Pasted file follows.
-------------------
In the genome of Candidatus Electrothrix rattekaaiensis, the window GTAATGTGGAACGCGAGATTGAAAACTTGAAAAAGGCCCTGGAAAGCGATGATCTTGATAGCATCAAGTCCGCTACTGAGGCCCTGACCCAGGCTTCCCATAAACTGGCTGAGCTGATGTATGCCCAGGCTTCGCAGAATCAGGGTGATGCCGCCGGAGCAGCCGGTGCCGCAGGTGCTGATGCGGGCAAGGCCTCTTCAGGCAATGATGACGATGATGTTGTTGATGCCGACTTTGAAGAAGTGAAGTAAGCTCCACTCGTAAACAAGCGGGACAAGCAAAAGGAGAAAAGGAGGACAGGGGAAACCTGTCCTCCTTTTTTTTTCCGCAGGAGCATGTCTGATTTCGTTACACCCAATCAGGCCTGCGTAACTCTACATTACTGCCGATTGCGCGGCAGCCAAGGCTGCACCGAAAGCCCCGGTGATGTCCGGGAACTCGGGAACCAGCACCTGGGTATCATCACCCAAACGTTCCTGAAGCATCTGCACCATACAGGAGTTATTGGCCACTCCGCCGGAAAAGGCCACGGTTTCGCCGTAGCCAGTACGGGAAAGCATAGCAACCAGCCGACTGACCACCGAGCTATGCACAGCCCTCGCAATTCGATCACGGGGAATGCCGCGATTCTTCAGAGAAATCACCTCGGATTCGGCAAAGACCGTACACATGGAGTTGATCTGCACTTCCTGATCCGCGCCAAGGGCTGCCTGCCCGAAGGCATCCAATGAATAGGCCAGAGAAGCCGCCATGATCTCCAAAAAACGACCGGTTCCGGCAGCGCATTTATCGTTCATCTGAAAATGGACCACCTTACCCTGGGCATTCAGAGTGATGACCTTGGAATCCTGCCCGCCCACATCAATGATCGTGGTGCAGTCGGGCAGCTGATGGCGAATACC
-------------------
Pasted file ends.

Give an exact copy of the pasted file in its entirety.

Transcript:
In the genome of Candidatus Electrothrix rattekaaiensis, the window GTAATGTGGAACGCGAGATTGAAAACTTGAAAAAGGCCCTGGAAAGCGATGATCTTGATAGCATCAAGTCCGCTACTGAGGCCCTGACCCAGGCTTCCCATAAACTGGCTGAGCTGATGTATGCCCAGGCTTCGCAGAATCAGGGTGATGCCGCCGGAGCAGCCGGTGCCGCAGGTGCTGATGCGGGCAAGGCCTCTTCAGGCAATGATGACGATGATGTTGTTGATGCCGACTTTGAAGAAGTGAAGTAAGCTCCACTCGTAAACAAGCGGGACAAGCAAAAGGAGAAAAGGAGGACAGGGGAAACCTGTCCTCCTTTTTTTTTCCGCAGGAGCATGTCTGATTTCGTTACACCCAATCAGGCCTGCGTAACTCTACATTACTGCCGATTGCGCGGCAGCCAAGGCTGCACCGAAAGCCCCGGTGATGTCCGGGAACTCGGGAACCAGCACCTGGGTATCATCACCCAAACGTTCCTGAAGCATCTGCACCATACAGGAGTTATTGGCCACTCCGCCGGAAAAGGCCACGGTTTCGCCGTAGCCAGTACGGGAAAGCATAGCAACCAGCCGACTGACCACCGAGCTATGCACAGCCCTCGCAATTCGATCACGGGGAATGCCGCGATTCTTCAGAGAAATCACCTCGGATTCGGCAAAGACCGTACACATGGAGTTGATCTGCACTTCCTGATCCGCGCCAAGGGCTGCCTGCCCGAAGGCATCCAATGAATAGGCCAGAGAAGCCGCCATGATCTCCAAAAAACGACCGGTTCCGGCAGCGCATTTATCGTTCATCTGAAAATGGACCACCTTACCCTGGGCATTCAGAGTGATGACCTTGGAATCCTGCCCGCCCACATCAATGATCGTGGTGCAGTCGGGCAGCTGATGGCGAATACC